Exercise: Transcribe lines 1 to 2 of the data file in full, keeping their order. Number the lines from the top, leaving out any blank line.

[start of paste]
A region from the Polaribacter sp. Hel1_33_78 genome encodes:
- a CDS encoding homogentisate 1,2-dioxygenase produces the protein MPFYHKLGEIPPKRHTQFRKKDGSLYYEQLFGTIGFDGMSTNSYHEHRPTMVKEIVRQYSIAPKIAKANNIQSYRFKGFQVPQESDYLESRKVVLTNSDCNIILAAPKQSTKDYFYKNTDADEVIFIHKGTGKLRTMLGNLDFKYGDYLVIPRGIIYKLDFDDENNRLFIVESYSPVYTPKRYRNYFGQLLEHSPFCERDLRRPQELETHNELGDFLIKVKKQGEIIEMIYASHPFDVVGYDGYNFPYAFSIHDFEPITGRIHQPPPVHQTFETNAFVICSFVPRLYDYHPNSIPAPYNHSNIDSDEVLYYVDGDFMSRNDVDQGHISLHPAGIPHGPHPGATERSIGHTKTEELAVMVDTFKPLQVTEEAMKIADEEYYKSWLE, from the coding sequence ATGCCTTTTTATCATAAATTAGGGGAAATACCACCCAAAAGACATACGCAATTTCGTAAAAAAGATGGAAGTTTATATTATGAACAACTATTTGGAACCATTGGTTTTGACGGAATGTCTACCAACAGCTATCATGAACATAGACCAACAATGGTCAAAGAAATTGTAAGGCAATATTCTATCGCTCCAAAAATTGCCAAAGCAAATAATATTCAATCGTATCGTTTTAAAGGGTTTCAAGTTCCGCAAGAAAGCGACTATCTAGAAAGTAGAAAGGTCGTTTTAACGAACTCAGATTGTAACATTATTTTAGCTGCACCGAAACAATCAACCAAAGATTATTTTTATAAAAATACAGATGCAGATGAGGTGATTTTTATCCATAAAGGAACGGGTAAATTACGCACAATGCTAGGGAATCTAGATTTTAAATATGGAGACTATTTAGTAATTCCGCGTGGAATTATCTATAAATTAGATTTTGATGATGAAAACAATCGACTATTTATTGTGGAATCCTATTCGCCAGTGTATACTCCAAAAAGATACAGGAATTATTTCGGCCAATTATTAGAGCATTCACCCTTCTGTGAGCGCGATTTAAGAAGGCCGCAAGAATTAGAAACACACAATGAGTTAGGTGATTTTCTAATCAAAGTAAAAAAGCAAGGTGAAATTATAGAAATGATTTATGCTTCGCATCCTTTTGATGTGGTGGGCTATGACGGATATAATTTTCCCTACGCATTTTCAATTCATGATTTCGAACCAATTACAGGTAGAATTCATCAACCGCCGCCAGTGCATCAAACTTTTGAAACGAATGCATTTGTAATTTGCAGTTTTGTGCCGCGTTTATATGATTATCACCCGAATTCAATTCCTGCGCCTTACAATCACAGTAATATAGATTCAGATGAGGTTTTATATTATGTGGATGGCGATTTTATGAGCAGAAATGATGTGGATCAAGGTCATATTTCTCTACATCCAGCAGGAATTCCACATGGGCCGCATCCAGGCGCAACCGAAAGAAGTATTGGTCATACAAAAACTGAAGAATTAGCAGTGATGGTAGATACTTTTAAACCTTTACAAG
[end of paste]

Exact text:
A region from the Polaribacter sp. Hel1_33_78 genome encodes:
- a CDS encoding homogentisate 1,2-dioxygenase produces the protein MPFYHKLGEIPPKRHTQFRKKDGSLYYEQLFGTIGFDGMSTNSYHEHRPTMVKEIVRQYSIAPKIAKANNIQSYRFKGFQVPQESDYLESRKVVLTNSDCNIILAAPKQSTKDYFYKNTDADEVIFIHKGTGKLRTMLGNLDFKYGDYLVIPRGIIYKLDFDDENNRLFIVESYSPVYTPKRYRNYFGQLLEHSPFCERDLRRPQELETHNELGDFLIKVKKQGEIIEMIYASHPFDVVGYDGYNFPYAFSIHDFEPITGRIHQPPPVHQTFETNAFVICSFVPRLYDYHPNSIPAPYNHSNIDSDEVLYYVDGDFMSRNDVDQGHISLHPAGIPHGPHPGATERSIGHTKTEELAVMVDTFKPLQVTEEAMKIADEEYYKSWLE, from the coding sequence ATGCCTTTTTATCATAAATTAGGGGAAATACCACCCAAAAGACATACGCAATTTCGTAAAAAAGATGGAAGTTTATATTATGAACAACTATTTGGAACCATTGGTTTTGACGGAATGTCTACCAACAGCTATCATGAACATAGACCAACAATGGTCAAAGAAATTGTAAGGCAATATTCTATCGCTCCAAAAATTGCCAAAGCAAATAATATTCAATCGTATCGTTTTAAAGGGTTTCAAGTTCCGCAAGAAAGCGACTATCTAGAAAGTAGAAAGGTCGTTTTAACGAACTCAGATTGTAACATTATTTTAGCTGCACCGAAACAATCAACCAAAGATTATTTTTATAAAAATACAGATGCAGATGAGGTGATTTTTATCCATAAAGGAACGGGTAAATTACGCACAATGCTAGGGAATCTAGATTTTAAATATGGAGACTATTTAGTAATTCCGCGTGGAATTATCTATAAATTAGATTTTGATGATGAAAACAATCGACTATTTATTGTGGAATCCTATTCGCCAGTGTATACTCCAAAAAGATACAGGAATTATTTCGGCCAATTATTAGAGCATTCACCCTTCTGTGAGCGCGATTTAAGAAGGCCGCAAGAATTAGAAACACACAATGAGTTAGGTGATTTTCTAATCAAAGTAAAAAAGCAAGGTGAAATTATAGAAATGATTTATGCTTCGCATCCTTTTGATGTGGTGGGCTATGACGGATATAATTTTCCCTACGCATTTTCAATTCATGATTTCGAACCAATTACAGGTAGAATTCATCAACCGCCGCCAGTGCATCAAACTTTTGAAACGAATGCATTTGTAATTTGCAGTTTTGTGCCGCGTTTATATGATTATCACCCGAATTCAATTCCTGCGCCTTACAATCACAGTAATATAGATTCAGATGAGGTTTTATATTATGTGGATGGCGATTTTATGAGCAGAAATGATGTGGATCAAGGTCATATTTCTCTACATCCAGCAGGAATTCCACATGGGCCGCATCCAGGCGCAACCGAAAGAAGTATTGGTCATACAAAAACTGAAGAATTAGCAGTGATGGTAGATACTTTTAAACCTTTACAAG